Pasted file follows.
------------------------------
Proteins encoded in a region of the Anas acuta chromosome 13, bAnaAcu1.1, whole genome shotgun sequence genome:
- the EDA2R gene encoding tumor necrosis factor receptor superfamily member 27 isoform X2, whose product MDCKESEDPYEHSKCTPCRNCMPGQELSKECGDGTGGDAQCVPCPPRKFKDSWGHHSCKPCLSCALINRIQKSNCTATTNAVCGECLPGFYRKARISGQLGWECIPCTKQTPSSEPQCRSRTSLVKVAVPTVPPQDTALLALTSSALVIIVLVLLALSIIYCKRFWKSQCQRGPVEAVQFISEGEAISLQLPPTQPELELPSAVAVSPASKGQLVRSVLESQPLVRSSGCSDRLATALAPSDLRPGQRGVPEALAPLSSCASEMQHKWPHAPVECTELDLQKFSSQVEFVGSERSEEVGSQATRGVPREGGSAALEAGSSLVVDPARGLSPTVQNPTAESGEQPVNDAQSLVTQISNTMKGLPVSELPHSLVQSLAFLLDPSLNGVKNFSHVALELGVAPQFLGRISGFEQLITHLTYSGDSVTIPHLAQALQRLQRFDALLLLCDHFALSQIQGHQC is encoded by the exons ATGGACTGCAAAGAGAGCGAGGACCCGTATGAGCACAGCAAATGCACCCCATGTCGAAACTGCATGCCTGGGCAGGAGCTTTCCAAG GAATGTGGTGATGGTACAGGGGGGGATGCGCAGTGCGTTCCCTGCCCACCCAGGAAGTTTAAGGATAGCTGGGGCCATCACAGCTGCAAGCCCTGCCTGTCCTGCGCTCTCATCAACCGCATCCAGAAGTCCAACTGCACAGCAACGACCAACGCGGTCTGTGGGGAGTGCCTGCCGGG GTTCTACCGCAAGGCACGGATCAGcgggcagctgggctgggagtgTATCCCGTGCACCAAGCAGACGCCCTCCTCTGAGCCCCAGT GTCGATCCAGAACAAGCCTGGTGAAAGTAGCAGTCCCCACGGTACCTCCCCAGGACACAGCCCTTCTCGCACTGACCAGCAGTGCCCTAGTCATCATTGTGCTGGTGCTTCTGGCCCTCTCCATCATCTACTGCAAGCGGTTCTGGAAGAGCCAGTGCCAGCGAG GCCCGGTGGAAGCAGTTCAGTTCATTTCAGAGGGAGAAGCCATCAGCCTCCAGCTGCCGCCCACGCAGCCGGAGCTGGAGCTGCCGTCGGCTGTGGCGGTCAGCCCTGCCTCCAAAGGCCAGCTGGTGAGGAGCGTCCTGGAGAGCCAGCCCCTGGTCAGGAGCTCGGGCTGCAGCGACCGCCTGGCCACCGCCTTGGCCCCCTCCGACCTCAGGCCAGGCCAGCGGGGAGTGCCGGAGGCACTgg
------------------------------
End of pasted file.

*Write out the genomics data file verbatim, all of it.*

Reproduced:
Proteins encoded in a region of the Anas acuta chromosome 13, bAnaAcu1.1, whole genome shotgun sequence genome:
- the EDA2R gene encoding tumor necrosis factor receptor superfamily member 27 isoform X2, whose product MDCKESEDPYEHSKCTPCRNCMPGQELSKECGDGTGGDAQCVPCPPRKFKDSWGHHSCKPCLSCALINRIQKSNCTATTNAVCGECLPGFYRKARISGQLGWECIPCTKQTPSSEPQCRSRTSLVKVAVPTVPPQDTALLALTSSALVIIVLVLLALSIIYCKRFWKSQCQRGPVEAVQFISEGEAISLQLPPTQPELELPSAVAVSPASKGQLVRSVLESQPLVRSSGCSDRLATALAPSDLRPGQRGVPEALAPLSSCASEMQHKWPHAPVECTELDLQKFSSQVEFVGSERSEEVGSQATRGVPREGGSAALEAGSSLVVDPARGLSPTVQNPTAESGEQPVNDAQSLVTQISNTMKGLPVSELPHSLVQSLAFLLDPSLNGVKNFSHVALELGVAPQFLGRISGFEQLITHLTYSGDSVTIPHLAQALQRLQRFDALLLLCDHFALSQIQGHQC is encoded by the exons ATGGACTGCAAAGAGAGCGAGGACCCGTATGAGCACAGCAAATGCACCCCATGTCGAAACTGCATGCCTGGGCAGGAGCTTTCCAAG GAATGTGGTGATGGTACAGGGGGGGATGCGCAGTGCGTTCCCTGCCCACCCAGGAAGTTTAAGGATAGCTGGGGCCATCACAGCTGCAAGCCCTGCCTGTCCTGCGCTCTCATCAACCGCATCCAGAAGTCCAACTGCACAGCAACGACCAACGCGGTCTGTGGGGAGTGCCTGCCGGG GTTCTACCGCAAGGCACGGATCAGcgggcagctgggctgggagtgTATCCCGTGCACCAAGCAGACGCCCTCCTCTGAGCCCCAGT GTCGATCCAGAACAAGCCTGGTGAAAGTAGCAGTCCCCACGGTACCTCCCCAGGACACAGCCCTTCTCGCACTGACCAGCAGTGCCCTAGTCATCATTGTGCTGGTGCTTCTGGCCCTCTCCATCATCTACTGCAAGCGGTTCTGGAAGAGCCAGTGCCAGCGAG GCCCGGTGGAAGCAGTTCAGTTCATTTCAGAGGGAGAAGCCATCAGCCTCCAGCTGCCGCCCACGCAGCCGGAGCTGGAGCTGCCGTCGGCTGTGGCGGTCAGCCCTGCCTCCAAAGGCCAGCTGGTGAGGAGCGTCCTGGAGAGCCAGCCCCTGGTCAGGAGCTCGGGCTGCAGCGACCGCCTGGCCACCGCCTTGGCCCCCTCCGACCTCAGGCCAGGCCAGCGGGGAGTGCCGGAGGCACTgg